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For Applicants | Focus AreasMultiple Countries / Family Planning and Reproductive Health

Applicant Resources

PDF version of RFA (Request for Applications)
Eligible Countries:

  • Afghanistan
  • Bangladesh
  • India
  • Nepal
  • Pakistan
  • Philippines
  • Benin
  • Ethiopia
  • Ghana
  • Kenya
  • Liberia
  • Madagascar
  • Malawi
  • Mali
  • Mozambique
  • Nigeria
  • Rwanda
  • Senegal
  • Tanzania
  • Uganda
  • Zambia 
  • Haiti

Additional Criteria for Applicants:

Please see Section V of the Solicitation for General Eligibility requirements.For this focus area, applicants must be based at or have an affiliation with an institution of higher education (university), non-profit organization (NGO), or government-managed research laboratory, center, or institute in one of the PEER-eligible countries listed above.

PEER does not support clinical trials research. All projects that involve interaction with patients, human subjects’ data, or other personally identifiable information will require a protocol review coordinated by the National Academies. They will also be required to have and maintain a Federal Wide Assurance (FWA), which is a number issued to institutions by the Office of Human Research Protections (OHRP) at the U.S. Department of Health & Human Services (DHHS), whereby an institution commits to DHHS that it will comply with certain standards for research involving human subjects. Further details are available through the following link. In addition, such projects must also have Institutional Review Board (IRB) approval of their proposed activities to confirm that they comply with the legal and ethical standards for human subjects’ research in the country where the project is being carried out. Because the process of obtaining the FWA and IRB approval can be lengthy, applicants must already have these approvals at the time they submit their pre-proposals.

U.S. Partner Eligibility 
In addition to the standard eligibility requirements for U.S. Government-Supported Partners described in Section V of the Solicitation for General Eligibility requirements, applicants under this focus area are also encouraged to partner with U.S. university recipients (including prime awardees and sub-awardees) of USAID family planning and reproductive health funding. More information about current USAID funded programs and partners can be found in the latest User's Guide to USAID/Washington Health Programs.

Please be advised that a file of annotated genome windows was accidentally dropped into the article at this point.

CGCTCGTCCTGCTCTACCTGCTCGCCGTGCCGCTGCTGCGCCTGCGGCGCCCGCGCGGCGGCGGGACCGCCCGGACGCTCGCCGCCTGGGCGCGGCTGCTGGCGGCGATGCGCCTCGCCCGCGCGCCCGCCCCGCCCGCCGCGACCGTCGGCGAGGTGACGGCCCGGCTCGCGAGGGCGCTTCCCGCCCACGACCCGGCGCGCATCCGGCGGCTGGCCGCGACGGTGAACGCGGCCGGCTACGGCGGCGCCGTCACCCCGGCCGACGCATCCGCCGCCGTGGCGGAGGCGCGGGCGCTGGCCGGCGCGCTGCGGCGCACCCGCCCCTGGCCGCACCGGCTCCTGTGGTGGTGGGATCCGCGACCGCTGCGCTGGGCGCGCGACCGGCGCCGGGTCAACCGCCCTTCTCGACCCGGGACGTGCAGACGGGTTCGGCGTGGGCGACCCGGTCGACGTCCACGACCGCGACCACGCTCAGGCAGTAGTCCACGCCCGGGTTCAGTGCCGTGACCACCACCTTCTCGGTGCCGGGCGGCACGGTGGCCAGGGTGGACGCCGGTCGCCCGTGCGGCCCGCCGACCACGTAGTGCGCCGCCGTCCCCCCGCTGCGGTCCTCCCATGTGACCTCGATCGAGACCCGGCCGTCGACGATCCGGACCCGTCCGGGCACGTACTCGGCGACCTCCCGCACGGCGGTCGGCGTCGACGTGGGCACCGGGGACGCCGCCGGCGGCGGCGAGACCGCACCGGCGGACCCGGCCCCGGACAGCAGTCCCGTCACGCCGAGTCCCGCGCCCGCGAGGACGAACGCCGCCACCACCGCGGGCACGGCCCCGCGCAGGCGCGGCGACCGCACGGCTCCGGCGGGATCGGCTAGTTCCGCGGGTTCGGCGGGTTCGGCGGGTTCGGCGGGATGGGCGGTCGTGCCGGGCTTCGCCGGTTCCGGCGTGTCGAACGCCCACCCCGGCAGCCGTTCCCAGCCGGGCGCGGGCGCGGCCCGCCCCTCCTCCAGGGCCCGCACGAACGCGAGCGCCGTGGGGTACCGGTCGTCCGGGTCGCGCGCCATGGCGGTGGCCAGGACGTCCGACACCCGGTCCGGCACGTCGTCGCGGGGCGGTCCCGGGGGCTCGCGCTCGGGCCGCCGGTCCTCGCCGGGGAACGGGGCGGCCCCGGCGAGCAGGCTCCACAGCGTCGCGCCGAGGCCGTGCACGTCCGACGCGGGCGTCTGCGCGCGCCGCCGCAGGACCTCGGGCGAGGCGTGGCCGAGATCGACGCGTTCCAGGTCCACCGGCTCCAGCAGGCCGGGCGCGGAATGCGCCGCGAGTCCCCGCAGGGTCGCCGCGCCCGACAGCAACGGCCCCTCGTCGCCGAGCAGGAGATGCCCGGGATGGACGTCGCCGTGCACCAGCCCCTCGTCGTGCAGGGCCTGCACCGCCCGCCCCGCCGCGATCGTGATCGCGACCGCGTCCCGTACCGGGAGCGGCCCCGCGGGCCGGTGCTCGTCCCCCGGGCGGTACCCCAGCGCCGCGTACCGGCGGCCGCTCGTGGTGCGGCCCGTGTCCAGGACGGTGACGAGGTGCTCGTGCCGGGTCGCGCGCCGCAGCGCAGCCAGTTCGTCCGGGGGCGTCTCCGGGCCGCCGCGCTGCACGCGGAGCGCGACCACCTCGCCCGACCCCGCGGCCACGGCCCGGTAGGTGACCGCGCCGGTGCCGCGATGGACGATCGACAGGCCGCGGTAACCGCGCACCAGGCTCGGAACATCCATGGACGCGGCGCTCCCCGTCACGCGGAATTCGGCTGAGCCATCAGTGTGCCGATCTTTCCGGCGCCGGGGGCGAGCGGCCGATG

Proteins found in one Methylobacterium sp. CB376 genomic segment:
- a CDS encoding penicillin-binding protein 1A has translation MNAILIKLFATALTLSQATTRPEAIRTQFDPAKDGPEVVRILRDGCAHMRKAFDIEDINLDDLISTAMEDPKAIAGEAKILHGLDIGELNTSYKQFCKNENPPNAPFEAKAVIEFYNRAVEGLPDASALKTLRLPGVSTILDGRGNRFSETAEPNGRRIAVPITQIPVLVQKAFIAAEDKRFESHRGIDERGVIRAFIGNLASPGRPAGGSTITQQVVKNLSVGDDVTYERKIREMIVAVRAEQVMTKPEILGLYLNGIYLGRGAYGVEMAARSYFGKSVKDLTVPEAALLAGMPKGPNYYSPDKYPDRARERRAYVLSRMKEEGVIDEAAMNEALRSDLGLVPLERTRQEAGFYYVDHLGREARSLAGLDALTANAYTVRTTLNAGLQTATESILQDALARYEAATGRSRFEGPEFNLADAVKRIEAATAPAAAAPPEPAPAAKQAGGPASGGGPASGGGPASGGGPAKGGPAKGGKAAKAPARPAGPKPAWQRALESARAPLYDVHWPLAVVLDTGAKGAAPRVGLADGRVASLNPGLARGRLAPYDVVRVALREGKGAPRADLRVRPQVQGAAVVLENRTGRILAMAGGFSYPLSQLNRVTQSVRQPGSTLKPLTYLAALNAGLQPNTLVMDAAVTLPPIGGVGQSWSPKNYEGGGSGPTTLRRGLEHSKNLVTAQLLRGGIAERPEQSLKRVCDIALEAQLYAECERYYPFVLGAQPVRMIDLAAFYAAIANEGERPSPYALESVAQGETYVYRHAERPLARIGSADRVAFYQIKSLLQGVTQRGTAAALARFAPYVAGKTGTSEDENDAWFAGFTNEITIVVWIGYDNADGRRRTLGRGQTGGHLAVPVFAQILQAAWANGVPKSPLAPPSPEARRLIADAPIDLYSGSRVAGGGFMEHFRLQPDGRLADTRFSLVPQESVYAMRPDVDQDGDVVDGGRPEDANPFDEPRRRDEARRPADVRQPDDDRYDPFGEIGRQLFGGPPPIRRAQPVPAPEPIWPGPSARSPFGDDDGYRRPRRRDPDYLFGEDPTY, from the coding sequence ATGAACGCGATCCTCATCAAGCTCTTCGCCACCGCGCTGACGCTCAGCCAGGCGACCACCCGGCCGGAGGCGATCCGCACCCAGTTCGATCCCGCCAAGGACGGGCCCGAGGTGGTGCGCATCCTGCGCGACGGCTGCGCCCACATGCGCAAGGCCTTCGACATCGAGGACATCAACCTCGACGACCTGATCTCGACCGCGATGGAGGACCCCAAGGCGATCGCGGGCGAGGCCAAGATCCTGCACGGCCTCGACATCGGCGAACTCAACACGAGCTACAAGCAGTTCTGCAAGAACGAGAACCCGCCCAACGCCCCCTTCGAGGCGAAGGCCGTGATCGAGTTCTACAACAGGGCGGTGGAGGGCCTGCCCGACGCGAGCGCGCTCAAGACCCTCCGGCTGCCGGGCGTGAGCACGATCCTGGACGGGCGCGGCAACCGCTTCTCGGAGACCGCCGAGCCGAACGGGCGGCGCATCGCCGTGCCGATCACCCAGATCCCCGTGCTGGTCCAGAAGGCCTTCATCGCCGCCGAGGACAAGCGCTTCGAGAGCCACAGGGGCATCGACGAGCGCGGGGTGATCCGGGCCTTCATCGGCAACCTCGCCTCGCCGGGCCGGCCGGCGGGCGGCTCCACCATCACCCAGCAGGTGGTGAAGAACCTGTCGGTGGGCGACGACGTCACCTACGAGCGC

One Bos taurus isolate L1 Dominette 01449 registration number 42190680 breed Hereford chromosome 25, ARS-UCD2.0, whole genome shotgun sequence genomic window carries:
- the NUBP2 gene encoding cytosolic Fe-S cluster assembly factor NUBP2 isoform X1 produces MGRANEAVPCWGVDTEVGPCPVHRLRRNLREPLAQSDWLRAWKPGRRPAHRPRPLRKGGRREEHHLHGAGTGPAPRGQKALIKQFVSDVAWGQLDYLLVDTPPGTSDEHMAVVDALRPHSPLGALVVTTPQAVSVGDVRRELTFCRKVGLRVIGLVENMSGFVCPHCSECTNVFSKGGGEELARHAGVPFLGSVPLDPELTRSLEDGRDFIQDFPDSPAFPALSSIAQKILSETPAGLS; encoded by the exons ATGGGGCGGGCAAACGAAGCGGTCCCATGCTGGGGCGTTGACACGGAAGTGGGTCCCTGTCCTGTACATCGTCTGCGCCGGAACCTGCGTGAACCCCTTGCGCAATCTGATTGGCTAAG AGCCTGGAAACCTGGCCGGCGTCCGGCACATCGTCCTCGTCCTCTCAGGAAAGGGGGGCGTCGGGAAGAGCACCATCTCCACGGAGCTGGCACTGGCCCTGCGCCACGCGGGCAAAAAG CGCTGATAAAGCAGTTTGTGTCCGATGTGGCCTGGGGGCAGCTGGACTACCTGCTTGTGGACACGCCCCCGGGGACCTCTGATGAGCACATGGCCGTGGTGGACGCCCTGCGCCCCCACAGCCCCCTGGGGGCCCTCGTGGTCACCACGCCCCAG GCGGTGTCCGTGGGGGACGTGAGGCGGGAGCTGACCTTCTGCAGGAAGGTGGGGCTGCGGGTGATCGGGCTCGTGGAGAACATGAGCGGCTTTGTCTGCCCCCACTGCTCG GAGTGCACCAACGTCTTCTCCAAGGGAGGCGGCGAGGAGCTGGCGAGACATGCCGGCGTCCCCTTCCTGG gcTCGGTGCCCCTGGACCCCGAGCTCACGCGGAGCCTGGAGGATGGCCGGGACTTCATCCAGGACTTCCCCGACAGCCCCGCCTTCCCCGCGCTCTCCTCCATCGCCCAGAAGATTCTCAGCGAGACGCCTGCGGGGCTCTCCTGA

As the world's largest family planning bilateral donor, USAID is committed to supporting countries to enhance their capacity and commitment to ensuring healthy lives and promoting the well-being of their populations at all ages (Sustainable Development Goal 3). More specifically, USAID supports countries to make progress towards the goal of ensuring universal access to reproductive health services, including voluntary family planning services, and the integration of reproductive health in national strategies and programs. This is achieved through supporting programs that enable women of reproductive age (15-49 years) to have their need for family planning satisfied with modern family planning methods and allow adolescents to delay onset of sexual activity and child bearing through the use of age and culturally appropriate information and services. USAID has been a core partner of Family Planning 2020 and has worked with the global community on the goal of reaching an additional 120 million women and girls with family planning information, commodities and services by 2020.

Under the PEER Family Planning and Reproductive Health focus area, the PEER program will award funds to a limited number of highly competitive, novel research projects from PIs in PEER-eligible countries (see above) that help increase the demand for, inform decision-making related to, and improve access to high-quality voluntary family planning information, services, and reproductive health care services. More specifically, PEER is seeking to support research that strengthens the evidence base in voluntary family planning and reproductive health that can be used to inform policy-makers, program administrators, and communities. Where applicable, research should include and address the roles of parents and other family members, men and boys, communities, and faith-based institutions in access to and use of family planning services.